Materials and Methods: The study is a 2-arm, double blinded, randomized placebo controlled trial with two groups. The inclusion period was September 2011 to June 2014. Patients with unstable trochanteric fractures scheduled for a short IMN were eligible for inclusion. Patients in the intervention group were given a 1 g bolus of TA during initiation of anesthesia and 3 g of TA in 1 l of saline over 24 hours postoperatively. The placebo group was given a similar regime, without TA. 270 patients were approached for inclusion. Of these, 75 were included, with a final study group of 73 after 2 postoperative inclusions.
Findings / Results: There were 51 (71%) women. Mean age was 77.3 (SD: 12.3). Mean blood loss in the intervention group (33 patients) was 1410,9 ml (1001,4) compared to a mean blood loss of 2100,4 (1152,6) in the placebo group (p=0.008, t-test). There were no cases of in-hospital, thromboembolic events in either group.
Conclusions: We found a statistically significant reduction in the overall blood loss close to 700 mL for patients treated with TA. TA seems to be an effective blood saving strategy for this group of hip fracture patients and should be considered in future treatment regimens. Our data revealed no safety concerns. Further studies should focus on optimal timing and dose of TA.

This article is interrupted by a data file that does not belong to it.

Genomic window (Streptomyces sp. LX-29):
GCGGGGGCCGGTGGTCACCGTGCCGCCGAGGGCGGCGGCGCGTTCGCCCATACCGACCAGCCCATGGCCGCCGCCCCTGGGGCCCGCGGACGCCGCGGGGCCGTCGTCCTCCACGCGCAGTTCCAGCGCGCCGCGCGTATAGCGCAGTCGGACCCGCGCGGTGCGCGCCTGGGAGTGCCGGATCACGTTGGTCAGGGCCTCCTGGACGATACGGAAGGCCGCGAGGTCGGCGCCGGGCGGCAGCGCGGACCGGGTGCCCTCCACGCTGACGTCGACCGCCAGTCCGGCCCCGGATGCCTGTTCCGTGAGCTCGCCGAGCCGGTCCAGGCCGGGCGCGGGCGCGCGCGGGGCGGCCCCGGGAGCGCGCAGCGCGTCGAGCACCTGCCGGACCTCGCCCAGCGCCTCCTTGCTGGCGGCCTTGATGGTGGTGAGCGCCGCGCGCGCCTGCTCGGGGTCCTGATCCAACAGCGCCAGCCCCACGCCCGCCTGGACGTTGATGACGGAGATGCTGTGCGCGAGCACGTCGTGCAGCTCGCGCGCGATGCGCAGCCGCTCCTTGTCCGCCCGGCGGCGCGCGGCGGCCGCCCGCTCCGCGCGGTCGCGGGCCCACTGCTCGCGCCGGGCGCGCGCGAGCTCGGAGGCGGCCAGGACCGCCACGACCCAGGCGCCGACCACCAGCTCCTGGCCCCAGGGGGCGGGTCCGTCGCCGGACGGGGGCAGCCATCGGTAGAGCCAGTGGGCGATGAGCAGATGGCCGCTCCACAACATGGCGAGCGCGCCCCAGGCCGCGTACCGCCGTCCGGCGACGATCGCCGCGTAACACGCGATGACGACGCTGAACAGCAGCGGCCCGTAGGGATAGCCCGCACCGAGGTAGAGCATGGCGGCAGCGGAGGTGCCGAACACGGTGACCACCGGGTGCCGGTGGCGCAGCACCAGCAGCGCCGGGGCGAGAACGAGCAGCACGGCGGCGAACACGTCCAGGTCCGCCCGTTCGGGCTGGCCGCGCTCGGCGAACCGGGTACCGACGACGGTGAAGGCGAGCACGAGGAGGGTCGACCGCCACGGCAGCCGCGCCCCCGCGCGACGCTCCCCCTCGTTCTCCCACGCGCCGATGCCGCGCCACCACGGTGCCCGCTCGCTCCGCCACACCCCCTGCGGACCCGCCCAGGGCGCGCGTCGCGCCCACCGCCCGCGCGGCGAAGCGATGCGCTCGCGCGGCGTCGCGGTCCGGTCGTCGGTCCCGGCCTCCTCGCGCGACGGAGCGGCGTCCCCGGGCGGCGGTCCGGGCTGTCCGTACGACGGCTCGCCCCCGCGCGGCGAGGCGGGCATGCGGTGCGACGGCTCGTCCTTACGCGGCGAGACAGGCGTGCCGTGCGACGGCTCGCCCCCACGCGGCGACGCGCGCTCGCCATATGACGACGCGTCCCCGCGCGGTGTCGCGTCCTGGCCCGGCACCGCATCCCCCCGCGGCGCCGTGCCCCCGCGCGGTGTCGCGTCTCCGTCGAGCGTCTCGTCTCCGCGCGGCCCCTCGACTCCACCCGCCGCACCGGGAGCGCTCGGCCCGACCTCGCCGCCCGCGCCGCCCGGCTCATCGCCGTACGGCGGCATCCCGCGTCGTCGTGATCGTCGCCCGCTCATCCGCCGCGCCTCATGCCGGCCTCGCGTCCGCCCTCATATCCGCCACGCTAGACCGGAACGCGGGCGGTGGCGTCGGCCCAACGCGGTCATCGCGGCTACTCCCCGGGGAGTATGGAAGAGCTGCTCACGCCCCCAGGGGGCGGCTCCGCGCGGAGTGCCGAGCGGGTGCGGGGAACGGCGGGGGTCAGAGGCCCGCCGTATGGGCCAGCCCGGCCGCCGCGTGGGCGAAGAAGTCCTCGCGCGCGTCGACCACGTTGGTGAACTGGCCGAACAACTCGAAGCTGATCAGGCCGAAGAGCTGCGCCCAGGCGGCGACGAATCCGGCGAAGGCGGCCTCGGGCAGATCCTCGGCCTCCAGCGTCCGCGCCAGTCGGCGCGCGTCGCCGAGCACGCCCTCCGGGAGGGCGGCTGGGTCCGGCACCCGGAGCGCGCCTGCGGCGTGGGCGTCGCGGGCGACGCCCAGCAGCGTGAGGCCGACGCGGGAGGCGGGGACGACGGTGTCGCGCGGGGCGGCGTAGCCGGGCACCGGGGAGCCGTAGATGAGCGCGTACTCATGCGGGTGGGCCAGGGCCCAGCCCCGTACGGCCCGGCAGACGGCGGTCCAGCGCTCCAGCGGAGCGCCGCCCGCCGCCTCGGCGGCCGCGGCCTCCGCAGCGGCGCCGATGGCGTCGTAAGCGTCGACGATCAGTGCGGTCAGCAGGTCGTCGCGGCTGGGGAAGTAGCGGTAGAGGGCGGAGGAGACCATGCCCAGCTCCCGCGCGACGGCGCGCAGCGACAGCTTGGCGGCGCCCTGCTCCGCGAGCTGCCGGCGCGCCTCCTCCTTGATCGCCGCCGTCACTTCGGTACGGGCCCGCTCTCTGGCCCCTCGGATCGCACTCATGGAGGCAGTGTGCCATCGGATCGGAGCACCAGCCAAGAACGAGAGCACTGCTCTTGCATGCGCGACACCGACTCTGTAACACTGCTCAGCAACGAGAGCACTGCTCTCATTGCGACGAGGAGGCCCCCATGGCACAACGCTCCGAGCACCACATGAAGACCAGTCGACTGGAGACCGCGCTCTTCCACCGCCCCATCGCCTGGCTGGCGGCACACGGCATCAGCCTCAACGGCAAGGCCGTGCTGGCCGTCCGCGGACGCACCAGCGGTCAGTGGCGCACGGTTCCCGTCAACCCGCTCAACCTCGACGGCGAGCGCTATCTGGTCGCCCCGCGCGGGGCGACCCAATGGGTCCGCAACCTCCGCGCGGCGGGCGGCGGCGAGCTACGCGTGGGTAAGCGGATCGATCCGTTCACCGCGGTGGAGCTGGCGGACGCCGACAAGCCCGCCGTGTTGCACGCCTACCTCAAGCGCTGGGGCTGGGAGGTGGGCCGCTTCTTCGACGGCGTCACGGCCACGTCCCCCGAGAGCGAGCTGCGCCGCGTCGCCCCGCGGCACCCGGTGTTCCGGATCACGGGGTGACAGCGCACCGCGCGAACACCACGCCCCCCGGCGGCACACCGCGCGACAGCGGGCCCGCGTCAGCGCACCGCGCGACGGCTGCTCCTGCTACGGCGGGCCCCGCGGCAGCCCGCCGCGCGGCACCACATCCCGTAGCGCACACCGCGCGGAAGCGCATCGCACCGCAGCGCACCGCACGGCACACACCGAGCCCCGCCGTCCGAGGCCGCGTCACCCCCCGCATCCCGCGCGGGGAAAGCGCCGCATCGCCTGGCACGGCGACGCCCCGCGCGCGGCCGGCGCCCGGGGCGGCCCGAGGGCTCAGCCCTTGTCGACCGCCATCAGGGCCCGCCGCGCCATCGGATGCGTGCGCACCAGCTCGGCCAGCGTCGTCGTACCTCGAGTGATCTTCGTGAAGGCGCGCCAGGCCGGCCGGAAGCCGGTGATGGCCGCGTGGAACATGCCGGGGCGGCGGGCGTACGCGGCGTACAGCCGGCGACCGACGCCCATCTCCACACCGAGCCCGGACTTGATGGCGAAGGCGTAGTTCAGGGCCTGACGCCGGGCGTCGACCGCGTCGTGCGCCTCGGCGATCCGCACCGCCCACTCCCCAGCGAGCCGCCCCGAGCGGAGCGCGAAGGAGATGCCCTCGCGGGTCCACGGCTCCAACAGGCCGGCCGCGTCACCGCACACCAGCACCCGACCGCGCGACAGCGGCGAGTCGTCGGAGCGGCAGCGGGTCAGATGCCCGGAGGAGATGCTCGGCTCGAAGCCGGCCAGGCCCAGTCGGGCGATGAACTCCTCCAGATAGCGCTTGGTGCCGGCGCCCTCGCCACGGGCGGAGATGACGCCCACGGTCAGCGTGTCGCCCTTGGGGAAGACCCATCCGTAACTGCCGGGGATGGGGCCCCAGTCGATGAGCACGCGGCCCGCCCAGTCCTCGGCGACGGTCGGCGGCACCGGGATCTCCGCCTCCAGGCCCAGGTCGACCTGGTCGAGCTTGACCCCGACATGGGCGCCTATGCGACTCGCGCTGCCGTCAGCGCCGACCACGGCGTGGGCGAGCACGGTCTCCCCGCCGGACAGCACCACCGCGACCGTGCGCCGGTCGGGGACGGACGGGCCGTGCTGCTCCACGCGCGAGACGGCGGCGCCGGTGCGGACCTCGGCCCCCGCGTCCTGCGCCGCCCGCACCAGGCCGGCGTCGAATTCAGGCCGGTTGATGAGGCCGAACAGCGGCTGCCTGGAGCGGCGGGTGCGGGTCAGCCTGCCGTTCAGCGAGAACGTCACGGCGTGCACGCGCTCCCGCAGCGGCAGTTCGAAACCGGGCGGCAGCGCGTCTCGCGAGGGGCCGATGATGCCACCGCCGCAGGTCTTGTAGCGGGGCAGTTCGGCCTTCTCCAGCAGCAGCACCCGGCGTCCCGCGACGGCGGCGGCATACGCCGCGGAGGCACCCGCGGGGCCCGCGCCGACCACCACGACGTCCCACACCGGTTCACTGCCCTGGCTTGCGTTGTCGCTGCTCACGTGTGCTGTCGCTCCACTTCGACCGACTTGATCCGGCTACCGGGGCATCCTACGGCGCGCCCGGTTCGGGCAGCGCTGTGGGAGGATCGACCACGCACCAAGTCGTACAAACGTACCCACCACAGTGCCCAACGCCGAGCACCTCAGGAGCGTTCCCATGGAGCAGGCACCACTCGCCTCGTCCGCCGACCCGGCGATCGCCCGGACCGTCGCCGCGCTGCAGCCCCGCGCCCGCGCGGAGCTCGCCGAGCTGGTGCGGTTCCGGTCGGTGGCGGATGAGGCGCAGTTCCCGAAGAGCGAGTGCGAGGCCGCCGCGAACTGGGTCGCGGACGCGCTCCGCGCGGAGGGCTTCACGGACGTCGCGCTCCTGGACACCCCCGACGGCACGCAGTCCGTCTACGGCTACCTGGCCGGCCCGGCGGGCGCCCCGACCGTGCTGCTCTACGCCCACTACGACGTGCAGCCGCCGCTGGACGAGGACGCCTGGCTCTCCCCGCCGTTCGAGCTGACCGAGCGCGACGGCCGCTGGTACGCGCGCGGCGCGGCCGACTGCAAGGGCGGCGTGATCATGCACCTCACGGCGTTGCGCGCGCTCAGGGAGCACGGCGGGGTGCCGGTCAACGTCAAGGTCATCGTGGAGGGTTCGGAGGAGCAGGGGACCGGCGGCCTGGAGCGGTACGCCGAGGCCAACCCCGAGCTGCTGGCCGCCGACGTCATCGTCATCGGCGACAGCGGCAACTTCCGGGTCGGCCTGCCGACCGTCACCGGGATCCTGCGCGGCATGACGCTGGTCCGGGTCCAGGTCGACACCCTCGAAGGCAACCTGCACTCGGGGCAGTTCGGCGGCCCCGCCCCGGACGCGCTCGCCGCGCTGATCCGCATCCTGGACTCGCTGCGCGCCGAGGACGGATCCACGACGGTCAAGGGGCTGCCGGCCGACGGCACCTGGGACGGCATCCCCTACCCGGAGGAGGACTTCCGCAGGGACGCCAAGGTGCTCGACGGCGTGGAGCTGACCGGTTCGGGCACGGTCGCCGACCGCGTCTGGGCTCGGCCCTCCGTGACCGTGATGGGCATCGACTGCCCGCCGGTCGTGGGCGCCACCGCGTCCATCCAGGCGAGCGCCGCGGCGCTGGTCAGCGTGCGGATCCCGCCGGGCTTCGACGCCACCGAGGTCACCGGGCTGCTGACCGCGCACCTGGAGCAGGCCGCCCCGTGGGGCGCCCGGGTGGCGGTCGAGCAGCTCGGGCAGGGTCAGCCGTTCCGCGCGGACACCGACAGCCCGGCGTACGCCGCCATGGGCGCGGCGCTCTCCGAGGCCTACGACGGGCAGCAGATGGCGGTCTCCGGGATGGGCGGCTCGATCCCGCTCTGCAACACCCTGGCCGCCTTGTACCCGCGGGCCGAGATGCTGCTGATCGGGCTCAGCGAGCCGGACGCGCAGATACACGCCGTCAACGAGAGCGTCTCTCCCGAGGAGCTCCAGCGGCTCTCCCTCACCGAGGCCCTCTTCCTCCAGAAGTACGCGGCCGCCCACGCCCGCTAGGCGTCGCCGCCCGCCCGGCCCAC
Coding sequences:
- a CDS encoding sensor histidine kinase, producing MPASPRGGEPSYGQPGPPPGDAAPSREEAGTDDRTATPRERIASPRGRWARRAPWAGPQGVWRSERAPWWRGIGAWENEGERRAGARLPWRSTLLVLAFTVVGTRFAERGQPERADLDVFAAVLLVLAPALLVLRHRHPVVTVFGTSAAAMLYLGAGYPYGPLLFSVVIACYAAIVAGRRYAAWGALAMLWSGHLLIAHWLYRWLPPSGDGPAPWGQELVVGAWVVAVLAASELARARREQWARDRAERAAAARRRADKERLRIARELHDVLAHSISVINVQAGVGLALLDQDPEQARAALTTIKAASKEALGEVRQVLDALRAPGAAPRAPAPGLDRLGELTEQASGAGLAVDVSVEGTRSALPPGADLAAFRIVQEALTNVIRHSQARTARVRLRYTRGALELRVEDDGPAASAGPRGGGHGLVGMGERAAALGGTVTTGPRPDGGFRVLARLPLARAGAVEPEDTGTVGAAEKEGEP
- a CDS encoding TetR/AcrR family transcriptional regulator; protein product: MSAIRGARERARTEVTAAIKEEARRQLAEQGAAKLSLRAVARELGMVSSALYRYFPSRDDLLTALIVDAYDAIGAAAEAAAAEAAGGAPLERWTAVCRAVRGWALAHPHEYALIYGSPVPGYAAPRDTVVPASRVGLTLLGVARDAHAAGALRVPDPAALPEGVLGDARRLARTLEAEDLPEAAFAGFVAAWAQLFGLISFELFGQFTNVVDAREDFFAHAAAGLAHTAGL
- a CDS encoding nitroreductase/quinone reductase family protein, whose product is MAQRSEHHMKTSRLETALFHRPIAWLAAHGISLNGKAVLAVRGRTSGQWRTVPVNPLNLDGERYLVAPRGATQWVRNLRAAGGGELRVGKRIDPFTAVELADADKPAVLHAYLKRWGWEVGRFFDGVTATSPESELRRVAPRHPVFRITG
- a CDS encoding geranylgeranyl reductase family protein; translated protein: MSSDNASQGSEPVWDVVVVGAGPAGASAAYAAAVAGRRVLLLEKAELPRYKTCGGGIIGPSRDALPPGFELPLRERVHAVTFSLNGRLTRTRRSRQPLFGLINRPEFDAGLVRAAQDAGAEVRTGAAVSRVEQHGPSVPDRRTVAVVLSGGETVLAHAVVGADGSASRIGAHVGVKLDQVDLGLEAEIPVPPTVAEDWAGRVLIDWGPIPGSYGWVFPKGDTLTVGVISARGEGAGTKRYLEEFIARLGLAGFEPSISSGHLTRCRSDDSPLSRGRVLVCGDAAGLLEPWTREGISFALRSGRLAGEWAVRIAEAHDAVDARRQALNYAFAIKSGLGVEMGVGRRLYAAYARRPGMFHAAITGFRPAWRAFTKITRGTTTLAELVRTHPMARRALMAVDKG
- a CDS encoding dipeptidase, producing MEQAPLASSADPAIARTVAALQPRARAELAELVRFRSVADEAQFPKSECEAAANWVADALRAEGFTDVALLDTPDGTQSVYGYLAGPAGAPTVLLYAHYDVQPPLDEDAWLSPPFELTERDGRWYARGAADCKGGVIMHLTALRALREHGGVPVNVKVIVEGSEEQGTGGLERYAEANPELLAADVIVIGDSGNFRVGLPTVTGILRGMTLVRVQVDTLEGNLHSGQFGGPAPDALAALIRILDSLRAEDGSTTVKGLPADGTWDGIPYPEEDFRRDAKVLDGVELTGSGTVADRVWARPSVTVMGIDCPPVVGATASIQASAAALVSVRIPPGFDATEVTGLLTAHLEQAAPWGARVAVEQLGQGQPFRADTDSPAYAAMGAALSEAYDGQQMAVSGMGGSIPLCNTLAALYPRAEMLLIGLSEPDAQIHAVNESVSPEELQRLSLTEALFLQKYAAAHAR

87. Validation of fracture treatment codes from the Danish National Patient Registry: Implications for The Danish Fracture Database
Morten Jon Andersen, Michael Kuhlman, Michael Brix, Kirill Gromov, Anders Troelsen
Orthopaedic Surgery, Copenhagen University Hospital Hvidovre

Background: More than 99% of all public discharges are recorded in the Danish National Patient Registry (NPR), however data have been proven to have a degree of uncertainty. The Danish Fracture Database (DFDB) was established with the goal of recording all fracture surgery in Denmark. With the growing amount of data in DFDB, a viable way of verifying completeness and validity is needed.
Purpose / Aim of Study: The aim of this study was to validate the NPR treatment codes regarding fracture surgery to allow for continuous monitoring of DFDB data.
Materials and Methods: At our institution the diagnosis and operation codes are reported directly from the operation-booking programme (OBP) to NPR. A list of 500 consecutive patients operated for fractures from January to April 2012 was created from the OBP. Patient charts and x-rays where reviewed by the authors. The treatment codes were considered correct when codes and the x- ray assessment matched exactly. The anatomic region of the diagnosis or operation was considered correct if the fracture or osteosynthesis was present in the region specified by the first four letters in the code.
Findings / Results: In 16 cases x-rays were missing, 484 cases was analysed further. The overall validity of data was 86% (417/484). In 94% (454/484) the NPR diagnosis code was correct and the NPR anatomic region was correct in all but one case. In 91% (440/484) the operation code was correct and the anatomic region for the operation was correct in all but two cases. The correct side (left/right) was given in 99% (477/484) of cases.